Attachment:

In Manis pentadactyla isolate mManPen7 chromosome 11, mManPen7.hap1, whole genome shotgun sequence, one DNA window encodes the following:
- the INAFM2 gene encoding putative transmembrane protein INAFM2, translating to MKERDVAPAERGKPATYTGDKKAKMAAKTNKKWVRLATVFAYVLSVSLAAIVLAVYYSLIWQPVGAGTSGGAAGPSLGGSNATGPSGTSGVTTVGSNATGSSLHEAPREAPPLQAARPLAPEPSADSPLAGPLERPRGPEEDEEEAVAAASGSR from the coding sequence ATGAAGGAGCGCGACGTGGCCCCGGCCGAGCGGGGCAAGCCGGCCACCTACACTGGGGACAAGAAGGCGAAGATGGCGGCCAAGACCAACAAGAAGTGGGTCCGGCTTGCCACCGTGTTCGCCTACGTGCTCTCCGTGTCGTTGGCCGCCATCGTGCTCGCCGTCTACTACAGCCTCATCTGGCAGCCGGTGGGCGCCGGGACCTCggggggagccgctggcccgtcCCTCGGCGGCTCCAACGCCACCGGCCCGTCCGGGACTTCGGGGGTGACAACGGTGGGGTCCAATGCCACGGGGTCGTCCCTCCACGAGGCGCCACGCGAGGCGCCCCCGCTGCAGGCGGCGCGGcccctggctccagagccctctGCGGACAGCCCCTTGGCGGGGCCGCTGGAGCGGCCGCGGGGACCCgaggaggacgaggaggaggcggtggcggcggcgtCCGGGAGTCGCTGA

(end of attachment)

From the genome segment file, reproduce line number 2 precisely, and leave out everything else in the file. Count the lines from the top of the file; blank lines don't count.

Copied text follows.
- the INAFM2 gene encoding putative transmembrane protein INAFM2, translating to MKERDVAPAERGKPATYTGDKKAKMAAKTNKKWVRLATVFAYVLSVSLAAIVLAVYYSLIWQPVGAGTSGGAAGPSLGGSNATGPSGTSGVTTVGSNATGSSLHEAPREAPPLQAARPLAPEPSADSPLAGPLERPRGPEEDEEEAVAAASGSR from the coding sequence ATGAAGGAGCGCGACGTGGCCCCGGCCGAGCGGGGCAAGCCGGCCACCTACACTGGGGACAAGAAGGCGAAGATGGCGGCCAAGACCAACAAGAAGTGGGTCCGGCTTGCCACCGTGTTCGCCTACGTGCTCTCCGTGTCGTTGGCCGCCATCGTGCTCGCCGTCTACTACAGCCTCATCTGGCAGCCGGTGGGCGCCGGGACCTCggggggagccgctggcccgtcCCTCGGCGGCTCCAACGCCACCGGCCCGTCCGGGACTTCGGGGGTGACAACGGTGGGGTCCAATGCCACGGGGTCGTCCCTCCACGAGGCGCCACGCGAGGCGCCCCCGCTGCAGGCGGCGCGGcccctggctccagagccctctGCGGACAGCCCCTTGGCGGGGCCGCTGGAGCGGCCGCGGGGACCCgaggaggacgaggaggaggcggtggcggcggcgtCCGGGAGTCGCTGA